Itches are like chains:  shake any link and every link rattles. Scratch your wrist and soon a cascade of itching will pour down your arm, over your shoulder, and across your chest. This sets up a black-and-white situation:  either your mastery is perfect or you slip irreversibly into total itching. You need the freedom to itch or scratch a bit without falling back to zero.

1.Do your usual sequence, relax, enter the healing state, and sample the soothing pleasure of the ideal imaginary environment.

2.Loosely focus on the image of a length of chain, but imagine that each link of this chain is totally separate from the others. No matter how vigorously you shake it, one link can't budge any other link.

This image helps your mind and body unlearn the expectation that the first itch or scratch unleashes the whole cycle.

Don't work or push at this image. Plant it like a seed each time you do the series of exercises. "Water" the seed a hundred times a day by letting yourself see the image of an unlinked chain for a fraction of a second. Take some of the energy that you throw into your typical inner monologue of doubt and fear and use it instead to fertilize the seed, the image.

You can put this image to work in many ways:

Unlink the itch on the side of your knee from the skin on the front and back of your knee and all over your body. Even if you were to scratch the side of your knee a bit, it wouldn't matter. The experience is totally separate from all other itches and scratches.

Unlink today's itch or scratch from all your yesterdays. Imagine that each itch means no more to you than the most incidental itch would mean to someone who had never heard of the itch-scratch cycle. Unlink it from the difficult time in your life when the problem started. Separate now from history.

Unlink the urge to scratch from the action:  let it simply remain an urge. If you can observe, "Ah yes, there's that old urge, ho hum," you have disconnected it from any action or emotion.

Unlink the rest of yourself from the itchy piece of skin. Imagine it floating across the room. It has nothing to do with you.

Step outside of yourself. See the person over there who is struggling with an itch. Observe that he or she looks exactly like you. Wish him or her good luck. Then move on to something else.

Most important of all:  unthink your skin from its assigned task. Let your head and heart do the longing; express the anger; feel the sexual feelings. Let your skin be skin.

Now stop. Let yourself benefit from the unlinked-chain techniques for at least a few days before going on.

Scratching Hand To Soothing Hand 

You've been trying to stop scratching with willpower? It simply won't work. Your itch keeps building, keeps calling out for help. Your hand finally reaches to relieve it, almost of its own accord. The hand is quicker than the will.

Why can't you just tell yourself to stop scratching? Very simple:  You never told yourself to start. Your conscious willpower self isn't running the show.

Then who is in charge here? Neither your conscious mind nor your unconscious mind. You don't direct the scratching but you're not unaware of it either. Your scratch control center is directly linked to the healing part of the mind that we've been exploring throughout this book,but as you well know by now, if you want help from this part of yourself, you have to speak its language. You can't push, work, or insist. You need to be subtle and wily.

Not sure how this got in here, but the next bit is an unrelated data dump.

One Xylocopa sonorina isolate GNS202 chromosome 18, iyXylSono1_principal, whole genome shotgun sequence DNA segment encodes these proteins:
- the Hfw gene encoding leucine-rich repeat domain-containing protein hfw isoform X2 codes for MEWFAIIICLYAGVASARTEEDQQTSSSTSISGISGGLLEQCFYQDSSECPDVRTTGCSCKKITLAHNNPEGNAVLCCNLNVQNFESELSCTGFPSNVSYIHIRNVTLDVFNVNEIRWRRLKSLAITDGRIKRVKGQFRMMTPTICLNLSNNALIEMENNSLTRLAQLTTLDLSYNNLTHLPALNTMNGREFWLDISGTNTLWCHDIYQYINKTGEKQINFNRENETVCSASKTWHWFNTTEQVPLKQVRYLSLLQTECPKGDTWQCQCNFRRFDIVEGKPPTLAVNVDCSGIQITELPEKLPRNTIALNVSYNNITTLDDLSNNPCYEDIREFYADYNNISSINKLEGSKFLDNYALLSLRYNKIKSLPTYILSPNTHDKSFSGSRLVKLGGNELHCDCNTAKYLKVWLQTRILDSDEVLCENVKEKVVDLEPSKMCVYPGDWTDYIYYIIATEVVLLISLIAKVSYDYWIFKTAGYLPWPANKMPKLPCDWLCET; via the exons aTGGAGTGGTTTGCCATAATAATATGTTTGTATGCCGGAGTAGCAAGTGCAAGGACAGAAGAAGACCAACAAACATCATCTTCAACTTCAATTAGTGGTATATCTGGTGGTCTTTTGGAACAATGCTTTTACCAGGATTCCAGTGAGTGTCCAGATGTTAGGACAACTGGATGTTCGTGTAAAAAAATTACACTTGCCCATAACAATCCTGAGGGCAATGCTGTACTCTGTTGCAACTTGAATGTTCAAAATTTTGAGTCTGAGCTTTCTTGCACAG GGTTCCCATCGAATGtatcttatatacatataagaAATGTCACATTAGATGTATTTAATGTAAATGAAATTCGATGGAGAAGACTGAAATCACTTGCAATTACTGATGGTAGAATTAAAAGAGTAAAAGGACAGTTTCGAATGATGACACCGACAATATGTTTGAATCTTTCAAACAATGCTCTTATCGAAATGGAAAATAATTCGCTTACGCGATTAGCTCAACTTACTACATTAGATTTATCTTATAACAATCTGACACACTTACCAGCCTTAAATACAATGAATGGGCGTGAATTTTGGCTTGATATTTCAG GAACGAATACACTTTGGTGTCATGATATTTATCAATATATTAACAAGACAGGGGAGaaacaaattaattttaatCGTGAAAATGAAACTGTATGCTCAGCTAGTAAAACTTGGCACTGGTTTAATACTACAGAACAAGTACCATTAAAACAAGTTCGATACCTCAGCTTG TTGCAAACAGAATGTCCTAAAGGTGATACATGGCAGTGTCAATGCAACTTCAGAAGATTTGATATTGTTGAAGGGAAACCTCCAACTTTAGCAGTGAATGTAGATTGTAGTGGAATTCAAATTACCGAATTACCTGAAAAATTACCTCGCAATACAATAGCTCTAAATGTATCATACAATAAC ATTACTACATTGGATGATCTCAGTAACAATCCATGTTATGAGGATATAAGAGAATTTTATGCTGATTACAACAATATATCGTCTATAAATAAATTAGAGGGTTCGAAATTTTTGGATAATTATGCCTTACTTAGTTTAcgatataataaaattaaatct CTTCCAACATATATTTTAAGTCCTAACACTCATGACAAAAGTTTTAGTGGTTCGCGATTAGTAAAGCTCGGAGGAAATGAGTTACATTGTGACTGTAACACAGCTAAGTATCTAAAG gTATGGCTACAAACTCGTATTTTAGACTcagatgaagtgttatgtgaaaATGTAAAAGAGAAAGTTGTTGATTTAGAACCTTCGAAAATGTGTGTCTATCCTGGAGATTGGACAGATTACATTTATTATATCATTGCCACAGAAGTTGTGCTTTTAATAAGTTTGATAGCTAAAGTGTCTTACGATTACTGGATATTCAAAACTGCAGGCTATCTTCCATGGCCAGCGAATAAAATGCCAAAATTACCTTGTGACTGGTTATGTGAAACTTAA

For example, try to not think of a hippopotamus. Now try harder. Bulldozing yourself with willpower is not effective. Now have each hippopotamus turn into an elephant. Much easier?

Rather than struggling to restrain your scratching hand, you can convert it; you can turn the pesky hippopotamus into a loyal, powerful elephant of an ally.

At the very moment your hand reaches to scratch, it is transformed into a soothing embodiment of your ideal imaginary environment. You can learn to do this conversion as automatically as you once learned to catch a ball:  you don't do it, your hand itself does. You can use this technique as you would use steroid cream to gain control over your itch. Once you break the cycle, you may find that your skin heals itself.

It probably took you years to learn to catch a ball smoothly and without thinking, but you can learn to transform your scratching hand into a healing hand through daily practice sessions with the help of the healing state:

Using your own customized method, relax and induce the healing state.

Experience your ideal imaginary environment.

Unlink the chain.

Imagine your hand as a deep reservoir of whatever sensations are most healing and soothing for your skin. When your hand is full almost to the bursting point, move it to each of the areas that sometimes itch. Just rest the soothing hand lightly on your skin. you needn't rub or press. Feel the soothing sensations flow out your fingers, taking over so totally that there is no room at all for an itch. Give each area as much help as it needs. If you hand needs replenishing, just take it away from your skin and let it fill up again. You can repeat the procedure as often as needed.

Focus on the idea that your scratching hand will be automatically transformed into a soothing hand. In the middle of its flight, before hitting the target, your hand will become a healing instrument.

Go through the procedure at least daily, preferably twice a day. Be prepared for a discouraging period before you master this challenging but ultimately effortless mental magic. When it works?when your hand reaches for an itch and automatically soothes with a touch?you'll feel more like an amazed spectator than someone who's "broken a habit" by heroic willpower.